Your car is shaking. 

Shaking, pulsing, vibrating: These moves are for the dance floor, not your vehicle. But if your car does decide to break out the moves, don’t break out the disco ball. Your mechanic can help you determine the actual cause, but here are a few possible explanations: 

  • Your wheels need to be balanced. 
  • Something is loose: It could be a hose around the engine, timing belt, or battery terminal connections. 
  • Something is worn: It might be your spark plugs and wires, shocks and struts, or brake rotors. 

You see a warning light on your dashboard. 

One nice thing about today’s modern mode of transportation is that our vehicles are equipped to give us electrical signals, often telling us exactly what the problem is using a handy icon that lights up on the dashboard. (If only navigating problems in relationships were that easy.)  

If you see a warning light, take note of the color: Red indicates a serious issue or failure; yellow or amber is a lower-grade warning about your vehicle’s systems or road conditions; and green or blue simply mean a feature is “on” (such as your cruise control). If you do see a red light, don’t ignore it. Take a look at your owners manual and find out what the manufacturer indicates you should do to address the issue. 

Your “check engine” light comes on. 

There are a number of reasons this particular warning light might turn on — some are a serious cause for concern (such as a failed engine component or transmission trouble) and others not so much (you may have neglected to tighten the gas cap at your last fill-up). 

Whatever it is, you should check your car in with your dealer or mechanic as soon as possible. Without diagnostic testing (or a quick check to make sure the gas cap is secure), there’s no way to tell exactly what the problem is.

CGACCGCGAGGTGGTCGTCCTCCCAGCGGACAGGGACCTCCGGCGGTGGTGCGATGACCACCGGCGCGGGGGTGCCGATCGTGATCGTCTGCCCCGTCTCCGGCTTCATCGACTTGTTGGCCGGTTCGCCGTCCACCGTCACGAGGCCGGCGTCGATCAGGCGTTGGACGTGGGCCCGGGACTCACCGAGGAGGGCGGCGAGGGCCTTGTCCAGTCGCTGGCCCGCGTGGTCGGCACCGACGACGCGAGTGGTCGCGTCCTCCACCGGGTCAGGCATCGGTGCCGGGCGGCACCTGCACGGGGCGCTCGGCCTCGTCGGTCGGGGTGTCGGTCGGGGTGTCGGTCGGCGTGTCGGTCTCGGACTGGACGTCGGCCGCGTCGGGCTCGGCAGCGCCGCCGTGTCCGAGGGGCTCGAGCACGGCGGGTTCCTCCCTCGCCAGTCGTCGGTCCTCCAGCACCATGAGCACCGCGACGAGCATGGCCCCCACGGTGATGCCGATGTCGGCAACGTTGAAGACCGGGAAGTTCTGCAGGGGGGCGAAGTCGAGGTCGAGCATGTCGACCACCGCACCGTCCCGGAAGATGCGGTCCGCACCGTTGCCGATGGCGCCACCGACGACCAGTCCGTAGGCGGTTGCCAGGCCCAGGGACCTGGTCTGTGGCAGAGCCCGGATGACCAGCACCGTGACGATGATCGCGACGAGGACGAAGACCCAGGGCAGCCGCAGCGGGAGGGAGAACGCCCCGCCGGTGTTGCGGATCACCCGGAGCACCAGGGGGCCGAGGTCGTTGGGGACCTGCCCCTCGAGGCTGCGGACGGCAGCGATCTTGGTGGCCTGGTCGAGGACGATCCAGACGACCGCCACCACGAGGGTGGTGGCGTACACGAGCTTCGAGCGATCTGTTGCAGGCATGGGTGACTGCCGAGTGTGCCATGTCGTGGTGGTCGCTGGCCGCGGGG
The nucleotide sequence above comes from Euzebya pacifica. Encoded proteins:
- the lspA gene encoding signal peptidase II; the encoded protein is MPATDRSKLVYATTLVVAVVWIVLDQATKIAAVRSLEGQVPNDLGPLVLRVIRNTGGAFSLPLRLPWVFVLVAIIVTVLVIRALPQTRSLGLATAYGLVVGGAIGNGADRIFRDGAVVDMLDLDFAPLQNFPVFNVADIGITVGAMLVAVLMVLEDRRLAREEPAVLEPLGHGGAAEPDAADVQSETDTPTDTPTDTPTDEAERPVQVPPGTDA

Your car just plain won’t start. 

If your car cranks when you try to start the ignition — meaning it’s trying hard as it might, but just can’t get going — then you might be out of gas (oops), have worn-out spark plugs, or a fuel pump failure. It can also be the sign of a faulty security system. 

If, on the other hand, your car clicks or makes no sound at all, then it’s likely that your battery is dead. You may also need to replace the starter or alternator. 

Your car has an unusual or bad smell. 

If your car smells like fuel, check your gas cap to see if it’s broken, cracked, or merely loose. If it’s none of these, then you may have one of these potentially dangerous problems with your fuel system: 

  • You could have a leak in your fuel tank (that smell would likely be joined by a rainbow-hued puddle underneath your car). 
  • You might have a leak in your fuel injector, line or filter. 
  • Or, if accompanied by that “check engine” light, it could be a faulty component of your vehicle’s evaporative emissions system. 

Another off smell that’s a warning sign? Rotten eggs or sulfur. This can mean it’s time to replace your catalytic converter. If that’s not the culprit, then you may need to replace your fuel filter or pump a higher octane-level gas. 

Your car makes strange noises. 

Assuming it is your car (rather than a group of rowdy third-grade boys in the back seat), unusual noises are often the sign of bigger problems. 

  • If your car makes a clunk-clunk or creaking sound, this could be an issue with your suspension. 
  • If your car pops, squeals, groans, whines, or screeches when you’re turning, then you’ve got problems with your power steering. 
  • A crunching noise when turning at high speeds is likely the CV joints. 

As you can tell, there are quite a few things that could go wrong with your vehicle. Driving safely and predictably, and staying on top of routine vehicle maintenance are two ways to make sure your car runs as smoothly as possible. And when troubles do pop up, be sure to check with your dealer or mechanic. 

One of the best ways to keep your car happy is to drive it safely! Make sure you have the skills, knowledge and confidence you need with Stop and Go Driving School’s courses